Several days after the 2016 presidential election, I attended a full weekend of yoga teacher training. One would think that this would be the perfect antidote, a fabulous idea, to help recover from the shock and horror of Trump's victory. But in my mind, the prospect of being asked to "go inside"—to dwell within my own mind, body, and heart—was actually pretty terrifying. Stretch? Breathe? Meditate? Are you kidding me?
"Please don't make us feel things," I joked to one of our teachers.
In these "shock and awe" days of Trump's early presidency, I'm feeling much the same way. Inundated daily with news of our democracy's downward spiral, I want to numb. I want to scarf junk food, to work compulsively, to curl up in a ball, to fill my silent apartment with noise. Within my own mind, I have the sense that I'm running away from something that's actually a part of me.
On Thursday, I managed to roll out my yoga mat and practice. I pulled up a Seane Corn yoga video on my laptop and eyed it warily. Honestly, practicing yoga felt like the very last thing in the world I wanted to do. In fact, I procrastinated by doing all my dishes. And I hate doing dishes.
The only thing that got me to practice was this pesky idea—which sometimes seems abstract—that, when we practice, we practice for the benefit of all beings. What does that even mean? How can someone else benefit from us stretching, or breathing, or singing, or running, or whatever else we do to stave off the rapid approach of despair?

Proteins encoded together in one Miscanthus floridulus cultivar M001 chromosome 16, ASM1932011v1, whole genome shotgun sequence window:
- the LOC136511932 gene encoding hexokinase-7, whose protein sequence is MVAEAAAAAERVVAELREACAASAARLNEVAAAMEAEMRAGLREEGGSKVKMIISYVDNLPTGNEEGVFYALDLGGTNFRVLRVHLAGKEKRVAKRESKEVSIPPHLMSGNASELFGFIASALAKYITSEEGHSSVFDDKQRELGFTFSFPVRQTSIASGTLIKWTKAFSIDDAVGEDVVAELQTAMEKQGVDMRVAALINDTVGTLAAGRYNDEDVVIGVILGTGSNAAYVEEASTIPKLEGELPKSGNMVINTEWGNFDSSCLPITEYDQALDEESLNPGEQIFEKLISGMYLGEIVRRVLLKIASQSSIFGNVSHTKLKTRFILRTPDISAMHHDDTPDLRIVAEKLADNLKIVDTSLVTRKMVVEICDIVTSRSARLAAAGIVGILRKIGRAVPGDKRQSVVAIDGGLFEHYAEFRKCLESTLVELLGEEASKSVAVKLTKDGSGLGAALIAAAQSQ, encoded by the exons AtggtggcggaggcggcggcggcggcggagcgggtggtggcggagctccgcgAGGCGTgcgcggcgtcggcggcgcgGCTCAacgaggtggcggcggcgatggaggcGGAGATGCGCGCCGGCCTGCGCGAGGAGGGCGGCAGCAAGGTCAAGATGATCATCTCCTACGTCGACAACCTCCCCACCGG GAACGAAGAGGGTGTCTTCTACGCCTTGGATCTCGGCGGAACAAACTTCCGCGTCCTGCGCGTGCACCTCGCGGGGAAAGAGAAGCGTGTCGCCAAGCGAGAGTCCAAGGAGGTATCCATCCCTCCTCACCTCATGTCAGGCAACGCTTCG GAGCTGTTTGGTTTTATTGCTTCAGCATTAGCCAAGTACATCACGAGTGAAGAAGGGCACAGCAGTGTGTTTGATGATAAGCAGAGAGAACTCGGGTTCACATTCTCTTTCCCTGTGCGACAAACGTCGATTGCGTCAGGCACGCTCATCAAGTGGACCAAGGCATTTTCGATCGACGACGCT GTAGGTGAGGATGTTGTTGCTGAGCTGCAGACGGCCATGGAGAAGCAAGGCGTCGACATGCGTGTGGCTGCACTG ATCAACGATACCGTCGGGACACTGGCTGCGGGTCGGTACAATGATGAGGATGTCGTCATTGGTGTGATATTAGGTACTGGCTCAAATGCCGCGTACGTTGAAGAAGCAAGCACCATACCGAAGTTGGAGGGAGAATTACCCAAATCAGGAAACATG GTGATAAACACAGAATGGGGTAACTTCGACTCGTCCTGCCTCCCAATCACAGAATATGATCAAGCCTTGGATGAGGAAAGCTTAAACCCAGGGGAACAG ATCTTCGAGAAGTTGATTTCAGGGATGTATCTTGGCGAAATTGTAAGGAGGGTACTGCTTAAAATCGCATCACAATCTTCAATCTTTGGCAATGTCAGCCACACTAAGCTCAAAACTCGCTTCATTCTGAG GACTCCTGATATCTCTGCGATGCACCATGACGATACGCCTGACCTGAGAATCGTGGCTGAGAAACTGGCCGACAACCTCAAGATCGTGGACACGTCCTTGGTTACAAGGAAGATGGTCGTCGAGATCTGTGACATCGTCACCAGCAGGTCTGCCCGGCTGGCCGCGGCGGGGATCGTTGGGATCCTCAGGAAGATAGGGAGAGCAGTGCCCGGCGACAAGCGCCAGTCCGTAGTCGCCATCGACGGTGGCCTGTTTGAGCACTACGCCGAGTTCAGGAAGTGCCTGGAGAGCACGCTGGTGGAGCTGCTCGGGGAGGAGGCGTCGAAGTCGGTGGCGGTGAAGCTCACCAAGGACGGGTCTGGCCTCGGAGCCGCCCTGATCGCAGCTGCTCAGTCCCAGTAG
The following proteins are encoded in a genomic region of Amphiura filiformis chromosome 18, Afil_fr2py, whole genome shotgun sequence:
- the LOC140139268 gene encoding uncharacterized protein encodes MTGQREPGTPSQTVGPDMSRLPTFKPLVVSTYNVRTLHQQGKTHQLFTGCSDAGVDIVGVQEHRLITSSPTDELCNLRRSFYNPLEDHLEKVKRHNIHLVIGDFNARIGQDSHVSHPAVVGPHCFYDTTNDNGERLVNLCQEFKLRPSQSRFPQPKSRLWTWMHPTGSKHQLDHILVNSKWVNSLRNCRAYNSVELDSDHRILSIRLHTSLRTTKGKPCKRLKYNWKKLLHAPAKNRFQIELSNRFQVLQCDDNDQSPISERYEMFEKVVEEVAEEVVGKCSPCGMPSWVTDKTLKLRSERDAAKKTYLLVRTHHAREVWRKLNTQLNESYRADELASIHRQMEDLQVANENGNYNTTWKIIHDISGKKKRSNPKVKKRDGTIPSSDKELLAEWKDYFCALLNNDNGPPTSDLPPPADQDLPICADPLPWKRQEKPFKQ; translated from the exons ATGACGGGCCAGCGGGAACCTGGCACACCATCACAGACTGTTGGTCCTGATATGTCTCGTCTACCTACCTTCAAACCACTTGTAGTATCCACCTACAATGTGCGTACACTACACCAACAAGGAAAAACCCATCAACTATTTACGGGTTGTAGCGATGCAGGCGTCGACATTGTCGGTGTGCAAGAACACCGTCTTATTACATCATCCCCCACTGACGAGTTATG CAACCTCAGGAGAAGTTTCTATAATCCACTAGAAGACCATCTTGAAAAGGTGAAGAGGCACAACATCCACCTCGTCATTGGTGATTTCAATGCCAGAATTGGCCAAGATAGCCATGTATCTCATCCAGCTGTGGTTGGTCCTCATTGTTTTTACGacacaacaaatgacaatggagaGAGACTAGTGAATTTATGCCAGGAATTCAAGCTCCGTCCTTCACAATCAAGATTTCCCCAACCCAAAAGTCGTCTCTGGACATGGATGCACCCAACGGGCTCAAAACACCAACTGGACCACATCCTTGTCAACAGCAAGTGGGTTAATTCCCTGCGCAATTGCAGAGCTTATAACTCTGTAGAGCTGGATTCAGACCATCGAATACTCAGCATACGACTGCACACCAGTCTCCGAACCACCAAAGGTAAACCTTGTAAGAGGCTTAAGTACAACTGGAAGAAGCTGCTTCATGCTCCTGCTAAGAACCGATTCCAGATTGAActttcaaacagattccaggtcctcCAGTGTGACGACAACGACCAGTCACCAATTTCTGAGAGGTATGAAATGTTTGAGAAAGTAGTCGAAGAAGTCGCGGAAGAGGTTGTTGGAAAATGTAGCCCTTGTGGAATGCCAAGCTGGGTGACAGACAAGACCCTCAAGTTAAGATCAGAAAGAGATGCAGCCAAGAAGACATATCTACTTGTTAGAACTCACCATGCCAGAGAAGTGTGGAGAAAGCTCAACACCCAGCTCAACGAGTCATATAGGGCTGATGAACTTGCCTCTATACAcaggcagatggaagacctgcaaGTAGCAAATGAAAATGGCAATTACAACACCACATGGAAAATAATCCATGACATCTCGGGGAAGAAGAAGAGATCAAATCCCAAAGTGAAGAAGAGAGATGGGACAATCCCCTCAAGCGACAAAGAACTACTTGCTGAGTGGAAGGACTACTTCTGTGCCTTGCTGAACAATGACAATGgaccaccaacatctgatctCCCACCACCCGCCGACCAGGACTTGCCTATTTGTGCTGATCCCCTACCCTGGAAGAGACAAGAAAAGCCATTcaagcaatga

In our current crisis, the answer seems clear. It's nothing glamorous or exciting. We need to practice—to do basic maintenance work on ourselves—so that we can witness what is happening. This is the bare minimum, but it would be pretty easy to miss. We need to stay healthy and strong so that we don't burn out, turn away, or crumble. I need to protect my mind so that I can listen to my brothers and sisters in distress. I need to protect my body so that I can continue to show up in the streets. I need to protect my spirit so that I can continue to have hope, in spite of devastating circumstances, that we can overcome the evil that is manifesting in our nation.
Today, I am thinking about Henri Nouwen again, and his understanding of discernment. One thing that Henri advocated paying attention to was "the signs of the times." He encouraged us to examine critical current events, and inquire as to what these events might be saying about our call to serve the world. He used Thomas Merton's writings on peace and nonviolence, and his situation within the 1960's, as an example:
If you claim nothing as your own, including your own life, you can expose the illusion of control and the false basis of war and violence by refusing any compromise with evil. Thus the self-emptied person is the true revolutionary in the world. How might we stand aside from all our demands and desires in this age of consumerism and militarism and seek peace within—peace for our immediate community and peace in the world?
When millions of people experience the same event of series of critical events in the world, these events become, according to Merton, occasions to to discern the signs of the times. And the messages they contain are not only for the individual but also for the community of faith and the world at large.
I personally feel that the rising darkness around us is indeed a message of some kind. Although I cannot yet hear the message clearly, the "signs of our times" have certainly placed us within a painful crucible. But I also know that I can only take right action one breath, one day at a time.
I am sending you the deepest wishes for peace, strength, and fortitude, and love.
Stay salty and RESIST,
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